The European Chips Act: A Strategy to Expand Semiconductor Production Resiliency

By: Jillian Cota 

Semiconductors are the platform technology of the 21st century, underpinning critical technologies ranging from medical devices to defense systems. Recognizing their strategic value, nations and regions around the world are making significant investments to retain and upgrade their own strengths and capacities within a globalized semiconductor industry. The European Chips Act reflects a strategy in this context to keep the EU in the game.
This competition is taking place while the industry itself is in flux. The semiconductor industry is today made up of a complex global network of firms that design chips or make them, as well as those that supply the technology, materials, and equipment to do so. The outsourcing of semiconductor manufacturing to East Asia is a significant feature of this network. Notably, contract manufacturers in Taiwan account for more than 60 percent of total global foundry revenue in 2021. Given the geopolitical uncertainties in East Asia, some experts have raised questions about the vulnerability of the industry.
The COVID-19 pandemic has further exposed the tenuousness of the semiconductor industry’s global structure. Lockdowns and border closures implemented to halt the spread of the virus have interrupted supply chains, disrupting the global economy and revealing the risks of relying too heavily on the offshore manufacture of computer chips. Recognizing the severity of the situation for Europe, ASML—a leading Netherlands-based chip equipment supplier that supplies Intel, Samsung, and others—stated recently that “if no action is taken, the European semiconductor manufacturing capacity will fall below 4%, making it virtually irrelevant on a global scale.”
In February 2022, European Commission President Ursula von der Leyen announced the European Chips Act, which adds €15 billion to an existing €30 billion in public investments to create new STEM-focused programs, attract new talent to Europe, and build new infrastructure. These actions are part of a strategy to support a thriving European semiconductor industry ecosystem, averting future shortages of semiconductors, and promoting investment into the European semiconductor industry.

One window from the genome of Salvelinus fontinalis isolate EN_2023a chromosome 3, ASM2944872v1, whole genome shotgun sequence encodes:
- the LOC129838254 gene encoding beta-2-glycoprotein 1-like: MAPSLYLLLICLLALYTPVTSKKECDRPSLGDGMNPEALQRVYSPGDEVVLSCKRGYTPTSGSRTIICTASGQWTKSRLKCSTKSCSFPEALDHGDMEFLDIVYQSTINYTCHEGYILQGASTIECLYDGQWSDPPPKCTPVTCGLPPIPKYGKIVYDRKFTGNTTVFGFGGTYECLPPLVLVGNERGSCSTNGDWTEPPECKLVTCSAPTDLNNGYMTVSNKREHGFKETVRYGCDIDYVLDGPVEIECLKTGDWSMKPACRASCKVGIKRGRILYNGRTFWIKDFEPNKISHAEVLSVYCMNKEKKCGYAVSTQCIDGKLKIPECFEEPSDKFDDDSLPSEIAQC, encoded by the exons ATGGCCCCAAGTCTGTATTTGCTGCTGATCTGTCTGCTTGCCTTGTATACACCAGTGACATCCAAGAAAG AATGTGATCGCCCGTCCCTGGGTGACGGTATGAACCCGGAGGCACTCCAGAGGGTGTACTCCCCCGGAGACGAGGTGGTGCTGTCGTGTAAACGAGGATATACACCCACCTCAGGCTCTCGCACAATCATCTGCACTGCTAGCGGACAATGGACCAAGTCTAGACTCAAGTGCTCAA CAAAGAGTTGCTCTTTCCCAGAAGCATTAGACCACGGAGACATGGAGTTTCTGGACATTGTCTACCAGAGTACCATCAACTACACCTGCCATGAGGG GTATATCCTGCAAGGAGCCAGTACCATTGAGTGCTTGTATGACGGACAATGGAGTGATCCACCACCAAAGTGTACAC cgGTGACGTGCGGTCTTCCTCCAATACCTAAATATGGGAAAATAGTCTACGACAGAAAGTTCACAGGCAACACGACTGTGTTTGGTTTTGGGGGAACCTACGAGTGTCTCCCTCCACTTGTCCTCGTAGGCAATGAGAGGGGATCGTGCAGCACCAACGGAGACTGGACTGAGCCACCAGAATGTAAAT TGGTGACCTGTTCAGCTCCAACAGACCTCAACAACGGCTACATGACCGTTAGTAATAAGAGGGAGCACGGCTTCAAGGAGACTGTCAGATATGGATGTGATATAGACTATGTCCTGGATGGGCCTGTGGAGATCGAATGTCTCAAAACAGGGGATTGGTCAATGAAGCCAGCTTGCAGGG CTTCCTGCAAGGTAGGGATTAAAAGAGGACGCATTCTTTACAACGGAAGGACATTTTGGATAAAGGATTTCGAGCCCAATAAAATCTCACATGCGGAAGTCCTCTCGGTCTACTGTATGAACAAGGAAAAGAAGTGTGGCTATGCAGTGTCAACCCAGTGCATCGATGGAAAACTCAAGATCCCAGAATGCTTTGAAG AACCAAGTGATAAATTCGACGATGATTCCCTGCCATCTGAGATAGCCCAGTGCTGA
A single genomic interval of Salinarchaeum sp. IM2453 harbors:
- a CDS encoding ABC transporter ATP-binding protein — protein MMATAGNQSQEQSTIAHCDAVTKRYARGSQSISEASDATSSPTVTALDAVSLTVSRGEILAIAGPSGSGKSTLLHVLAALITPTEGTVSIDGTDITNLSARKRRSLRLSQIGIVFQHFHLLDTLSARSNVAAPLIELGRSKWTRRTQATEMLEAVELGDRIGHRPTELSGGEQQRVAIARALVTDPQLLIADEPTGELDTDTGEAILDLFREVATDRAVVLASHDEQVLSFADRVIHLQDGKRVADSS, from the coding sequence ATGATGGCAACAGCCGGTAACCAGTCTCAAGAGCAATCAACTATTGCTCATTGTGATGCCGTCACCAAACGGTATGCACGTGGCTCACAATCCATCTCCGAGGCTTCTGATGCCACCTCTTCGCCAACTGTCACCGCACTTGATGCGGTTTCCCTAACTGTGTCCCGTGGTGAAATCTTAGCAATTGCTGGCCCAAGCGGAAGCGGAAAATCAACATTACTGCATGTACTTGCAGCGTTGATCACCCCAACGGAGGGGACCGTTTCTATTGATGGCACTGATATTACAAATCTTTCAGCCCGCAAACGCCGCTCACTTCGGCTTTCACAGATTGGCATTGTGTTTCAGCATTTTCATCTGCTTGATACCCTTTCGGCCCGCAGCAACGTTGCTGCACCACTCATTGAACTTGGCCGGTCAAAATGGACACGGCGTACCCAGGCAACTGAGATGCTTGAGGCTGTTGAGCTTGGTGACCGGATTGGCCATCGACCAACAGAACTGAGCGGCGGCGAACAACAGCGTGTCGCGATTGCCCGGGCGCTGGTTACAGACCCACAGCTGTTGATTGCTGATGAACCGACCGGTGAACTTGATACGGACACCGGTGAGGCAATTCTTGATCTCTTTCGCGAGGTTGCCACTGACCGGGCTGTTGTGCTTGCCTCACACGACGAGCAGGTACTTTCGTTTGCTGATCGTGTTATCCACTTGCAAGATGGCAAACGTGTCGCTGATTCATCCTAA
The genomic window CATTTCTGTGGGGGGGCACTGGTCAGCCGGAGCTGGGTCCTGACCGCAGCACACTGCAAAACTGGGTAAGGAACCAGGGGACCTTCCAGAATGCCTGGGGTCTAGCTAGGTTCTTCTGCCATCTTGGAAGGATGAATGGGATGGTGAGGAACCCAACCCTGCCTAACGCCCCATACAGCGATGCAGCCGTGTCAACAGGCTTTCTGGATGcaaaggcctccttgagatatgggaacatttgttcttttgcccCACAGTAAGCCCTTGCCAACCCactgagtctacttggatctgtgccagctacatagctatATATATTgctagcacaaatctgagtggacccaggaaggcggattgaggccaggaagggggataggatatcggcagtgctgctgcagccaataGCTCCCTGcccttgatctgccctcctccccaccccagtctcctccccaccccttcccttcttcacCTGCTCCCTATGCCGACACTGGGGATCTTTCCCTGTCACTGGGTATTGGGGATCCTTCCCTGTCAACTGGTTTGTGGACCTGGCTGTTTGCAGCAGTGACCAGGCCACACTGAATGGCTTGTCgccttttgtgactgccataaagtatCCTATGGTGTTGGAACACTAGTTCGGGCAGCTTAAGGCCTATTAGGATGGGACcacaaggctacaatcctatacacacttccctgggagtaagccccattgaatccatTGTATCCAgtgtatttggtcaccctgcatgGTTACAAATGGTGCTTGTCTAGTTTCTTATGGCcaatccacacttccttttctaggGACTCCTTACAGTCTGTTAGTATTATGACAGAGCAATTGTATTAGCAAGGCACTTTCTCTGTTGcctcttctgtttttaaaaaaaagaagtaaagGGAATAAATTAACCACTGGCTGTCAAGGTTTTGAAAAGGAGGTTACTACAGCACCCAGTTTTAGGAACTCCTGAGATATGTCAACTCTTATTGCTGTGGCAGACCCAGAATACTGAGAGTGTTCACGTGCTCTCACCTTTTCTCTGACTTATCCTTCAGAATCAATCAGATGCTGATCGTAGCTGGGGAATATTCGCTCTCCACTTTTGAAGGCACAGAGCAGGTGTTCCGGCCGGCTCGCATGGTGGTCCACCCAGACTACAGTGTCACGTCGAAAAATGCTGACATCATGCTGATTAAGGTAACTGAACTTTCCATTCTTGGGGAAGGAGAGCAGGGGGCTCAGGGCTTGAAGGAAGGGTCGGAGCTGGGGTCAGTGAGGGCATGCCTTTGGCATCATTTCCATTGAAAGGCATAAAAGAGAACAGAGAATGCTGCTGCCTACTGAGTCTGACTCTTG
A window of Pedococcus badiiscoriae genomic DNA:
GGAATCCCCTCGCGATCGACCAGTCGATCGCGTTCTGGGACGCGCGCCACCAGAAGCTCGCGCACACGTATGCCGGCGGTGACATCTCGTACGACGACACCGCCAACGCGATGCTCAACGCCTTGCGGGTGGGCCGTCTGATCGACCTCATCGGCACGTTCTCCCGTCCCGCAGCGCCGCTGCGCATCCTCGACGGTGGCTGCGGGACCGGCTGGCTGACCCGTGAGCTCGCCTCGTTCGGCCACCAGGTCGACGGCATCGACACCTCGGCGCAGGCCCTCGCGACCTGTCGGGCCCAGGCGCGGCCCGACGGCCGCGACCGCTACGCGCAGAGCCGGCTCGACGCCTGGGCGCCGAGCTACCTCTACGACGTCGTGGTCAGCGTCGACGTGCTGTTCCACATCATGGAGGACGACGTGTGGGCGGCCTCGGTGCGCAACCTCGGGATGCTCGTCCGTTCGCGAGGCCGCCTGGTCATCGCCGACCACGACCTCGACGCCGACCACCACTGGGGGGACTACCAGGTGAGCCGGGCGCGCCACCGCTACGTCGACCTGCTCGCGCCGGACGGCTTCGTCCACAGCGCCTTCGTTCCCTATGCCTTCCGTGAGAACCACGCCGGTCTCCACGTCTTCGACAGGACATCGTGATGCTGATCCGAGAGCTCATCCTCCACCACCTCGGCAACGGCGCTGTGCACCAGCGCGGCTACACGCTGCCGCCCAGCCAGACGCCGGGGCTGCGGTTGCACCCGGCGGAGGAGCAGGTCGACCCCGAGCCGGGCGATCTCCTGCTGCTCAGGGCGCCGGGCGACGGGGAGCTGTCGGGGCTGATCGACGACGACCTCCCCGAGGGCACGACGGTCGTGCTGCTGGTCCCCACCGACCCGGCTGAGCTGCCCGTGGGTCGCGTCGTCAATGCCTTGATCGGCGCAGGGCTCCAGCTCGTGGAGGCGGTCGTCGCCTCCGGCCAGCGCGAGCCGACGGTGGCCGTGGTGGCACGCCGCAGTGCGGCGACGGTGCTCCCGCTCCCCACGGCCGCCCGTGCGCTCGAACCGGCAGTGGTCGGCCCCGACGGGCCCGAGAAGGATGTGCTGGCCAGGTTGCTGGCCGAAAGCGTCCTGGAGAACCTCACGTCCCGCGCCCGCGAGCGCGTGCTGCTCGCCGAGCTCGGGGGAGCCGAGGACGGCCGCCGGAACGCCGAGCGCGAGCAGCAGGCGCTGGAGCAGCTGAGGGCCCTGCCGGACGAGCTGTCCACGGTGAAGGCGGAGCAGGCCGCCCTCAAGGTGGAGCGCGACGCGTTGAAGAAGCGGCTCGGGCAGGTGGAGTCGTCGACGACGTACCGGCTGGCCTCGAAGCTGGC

Through this legislation, the Commission hopes to:
  • Increase EU resilience to supply chain disruptions like those created by building more domestic capacity.
  • Make Europe a long-term industrial leader in semiconductors, increasing its global in manufacturing from 9% to 20% by 2030.
Areas of Focus:
The European Chips Act focuses on five specific areas:
Research and Development: The announcement by the European Commission President calls for further allocations of funds for research and development (R&D) to keep up with global competitors. To augment the level of research, the Commission will further invest €3.3 billion in two current programs: €1.65 billion to the “Horizon Europe” program and €1.65 billion to the “Digital Europe” program. The "Horizon Europe'' program focuses on pre-competitive research, development, and innovation in the area of semiconductors while, “The Digital Europe” program looks to make digital domains and technology widely available for all businesses and the general public to maximize performance in key industries.
“From the lab to the fab”: The European Chips Act also calls for more effectively translating research into industrial innovation and market-feasible products. Experts emphasize that Europe must bridge the gap between excellence in laboratory research and onshore manufacturing to sustain leadership in semiconductors and other advanced technologies.